General maintenance advice please....

Discussion in 'Filters, Filtration and Pumps' started by Mr Bee, 9 Sep 2008.

  1. Mr Bee

    Mr Bee Member

    Wakefield, West Yorkshire

    I have a 60L tank with a Fluval 2+ internal, and just want to ask a few questions about general maintenance.

    Question 1 - So the white corse foam blocks (2 of them) are the bits where the good bacteria colonise and keep the tank cycled and mature right? - I've read different reports on wether to and how often to replace these. I always thought as these were your colony homes, you shouldn't change them.......what is everyones thoughts on this??

    Leave them? Rinse them every week? Change them one at a time? - If so, how often?

    Question 2 - The filter also came with a 'poly-pad' and a carbon pad, which you can sandwich in between the 2 bio-foam blocks. I gather the poly pad acts like a fine particle filter. I have so far cut them in half, and put half of each in at a time; so that there is half a poly pad, and half a carbon pad in together.

    Is this a good idea?, and again I'd like to ask how often these should be changed. I know carbon generally lasts about a month before losing its activity, would half a pad still last a month?

    Does the poly filter need changing (how often?) or just rinsing out every week or 2?

    And finally, just wondered what sort of volumes every else changes at weekly water change time - I tend to do a 20 - 25% change - does this sound good?

    Sorry for the big question, but we all gotta learn somewhere by asking those that know!!! :oops:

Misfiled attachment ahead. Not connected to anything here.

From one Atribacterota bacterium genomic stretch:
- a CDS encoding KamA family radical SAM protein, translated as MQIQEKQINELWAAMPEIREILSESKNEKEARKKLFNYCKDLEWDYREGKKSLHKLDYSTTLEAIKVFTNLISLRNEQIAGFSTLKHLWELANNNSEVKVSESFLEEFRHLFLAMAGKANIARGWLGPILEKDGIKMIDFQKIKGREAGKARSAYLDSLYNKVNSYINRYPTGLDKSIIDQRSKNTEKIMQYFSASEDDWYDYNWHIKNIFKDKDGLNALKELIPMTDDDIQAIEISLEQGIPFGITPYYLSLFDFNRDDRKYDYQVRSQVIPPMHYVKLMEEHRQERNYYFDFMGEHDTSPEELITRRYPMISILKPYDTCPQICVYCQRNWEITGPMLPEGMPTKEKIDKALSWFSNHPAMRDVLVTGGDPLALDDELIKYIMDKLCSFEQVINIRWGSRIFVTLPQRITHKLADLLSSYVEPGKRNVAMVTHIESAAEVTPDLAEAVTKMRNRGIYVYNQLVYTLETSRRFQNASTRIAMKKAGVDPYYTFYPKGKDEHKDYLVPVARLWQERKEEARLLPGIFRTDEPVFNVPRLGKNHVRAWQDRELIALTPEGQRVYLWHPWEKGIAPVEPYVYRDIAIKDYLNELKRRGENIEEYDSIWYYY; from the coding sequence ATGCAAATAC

2. Ed Seeley

    Ed Seeley Member

    I assume the polyfilter is a fine polishing pad? When this gets blocked it'll probably need chucking as will the carbon pad. I wouldn't bother with carbon unless you get tannins (discolouration) in the water and you'll only need the polishing pad if there are bits your foam isn't picking up.

    Wash the foam in tank water and the bacterial colonies won't be too harmed by the cleaning. The biofilm that builds up are actually very resilient and soon bounce back once established, but best to play it safe and use tank water to clean them.

    20-25% will be fine each week, unless you;re adding lots of ferts, the tank is new or you're over-stocked, in which case 50% would be better. I wouldn't go over 50% except in some emergency as it's a large change in watrer parameters.
  3. teg1203

    teg1203 Member

    Mid-Wales, Powys
    I know this is a bit of an aside and going off thread but, when you say clean filters using tank water is this so that no chlorine and other tap water nasties kill the good bacteria. Does this still apply if you are using untreated well water or is there a possibility there are wrong bacteria in this. Is well water considered safe for immediate introduction to tanks.

    Sorry if I'm appearing a bit 'fick :oops: but I have asked these type of questions before and no-one has given me any definitive answers. :? Is it good or bad to use well water?

    And as "mr Bee" asked - how often do people clean their filters?
  4. ceg4048

    ceg4048 Expert/Global Moderator Staff Member

    Chicago, USA
    Bacteria live everywhere in your filter. In fact they live everywhere in your tank. They are in the water, on the surface of the plants, the glass, rocks and decoration and there is a huge bacterial colony living in the substrate whose population size rivals that living in the filter. If you want to save money you can just rinse the poly-pads as well as the foam blocks and reuse them because bacteria live there as well. I don't have much chlorination in my tap so I just use this but if you are worried about it then use tank water as Ed says. The reasons that we rinse any of this stuff is so that the gunk buildup doesn't cripple the throughput of your filter and so that the ammonia released by their decay doesn't infiltrate the tank. The cleaning frequency just depends on how much junk they accumulate. If you are seeing a lot of residue in the filter box then double your frequency. If it doesn't look too bad then halve the frequency. Discoloration is different than buildup though. When I used foam blocks I'd completely squeeze and thoroughly clean only half the blocks because they will get repopulated in no time flat.